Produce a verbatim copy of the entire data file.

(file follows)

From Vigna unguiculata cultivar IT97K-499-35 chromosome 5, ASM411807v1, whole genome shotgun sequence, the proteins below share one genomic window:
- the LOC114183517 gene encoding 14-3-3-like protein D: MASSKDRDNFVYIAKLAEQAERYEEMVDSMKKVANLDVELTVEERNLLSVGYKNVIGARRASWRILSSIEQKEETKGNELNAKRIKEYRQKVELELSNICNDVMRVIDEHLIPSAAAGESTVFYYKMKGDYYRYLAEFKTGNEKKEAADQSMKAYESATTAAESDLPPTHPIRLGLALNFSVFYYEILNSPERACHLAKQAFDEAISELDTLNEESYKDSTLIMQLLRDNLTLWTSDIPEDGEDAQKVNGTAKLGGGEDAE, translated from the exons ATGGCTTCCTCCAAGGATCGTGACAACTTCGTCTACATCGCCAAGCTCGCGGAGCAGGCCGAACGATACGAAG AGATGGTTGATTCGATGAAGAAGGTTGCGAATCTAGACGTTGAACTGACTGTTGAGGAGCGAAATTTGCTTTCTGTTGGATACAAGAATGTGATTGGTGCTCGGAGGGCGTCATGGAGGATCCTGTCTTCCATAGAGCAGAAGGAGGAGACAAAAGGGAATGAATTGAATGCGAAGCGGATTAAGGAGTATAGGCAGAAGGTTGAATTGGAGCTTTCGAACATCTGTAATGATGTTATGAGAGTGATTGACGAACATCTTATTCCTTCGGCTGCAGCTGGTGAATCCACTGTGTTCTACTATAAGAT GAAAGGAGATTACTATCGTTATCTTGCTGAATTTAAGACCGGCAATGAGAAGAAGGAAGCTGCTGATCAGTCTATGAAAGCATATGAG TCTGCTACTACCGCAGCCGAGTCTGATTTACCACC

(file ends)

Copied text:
From Vigna unguiculata cultivar IT97K-499-35 chromosome 5, ASM411807v1, whole genome shotgun sequence, the proteins below share one genomic window:
- the LOC114183517 gene encoding 14-3-3-like protein D: MASSKDRDNFVYIAKLAEQAERYEEMVDSMKKVANLDVELTVEERNLLSVGYKNVIGARRASWRILSSIEQKEETKGNELNAKRIKEYRQKVELELSNICNDVMRVIDEHLIPSAAAGESTVFYYKMKGDYYRYLAEFKTGNEKKEAADQSMKAYESATTAAESDLPPTHPIRLGLALNFSVFYYEILNSPERACHLAKQAFDEAISELDTLNEESYKDSTLIMQLLRDNLTLWTSDIPEDGEDAQKVNGTAKLGGGEDAE, translated from the exons ATGGCTTCCTCCAAGGATCGTGACAACTTCGTCTACATCGCCAAGCTCGCGGAGCAGGCCGAACGATACGAAG AGATGGTTGATTCGATGAAGAAGGTTGCGAATCTAGACGTTGAACTGACTGTTGAGGAGCGAAATTTGCTTTCTGTTGGATACAAGAATGTGATTGGTGCTCGGAGGGCGTCATGGAGGATCCTGTCTTCCATAGAGCAGAAGGAGGAGACAAAAGGGAATGAATTGAATGCGAAGCGGATTAAGGAGTATAGGCAGAAGGTTGAATTGGAGCTTTCGAACATCTGTAATGATGTTATGAGAGTGATTGACGAACATCTTATTCCTTCGGCTGCAGCTGGTGAATCCACTGTGTTCTACTATAAGAT GAAAGGAGATTACTATCGTTATCTTGCTGAATTTAAGACCGGCAATGAGAAGAAGGAAGCTGCTGATCAGTCTATGAAAGCATATGAG TCTGCTACTACCGCAGCCGAGTCTGATTTACCACC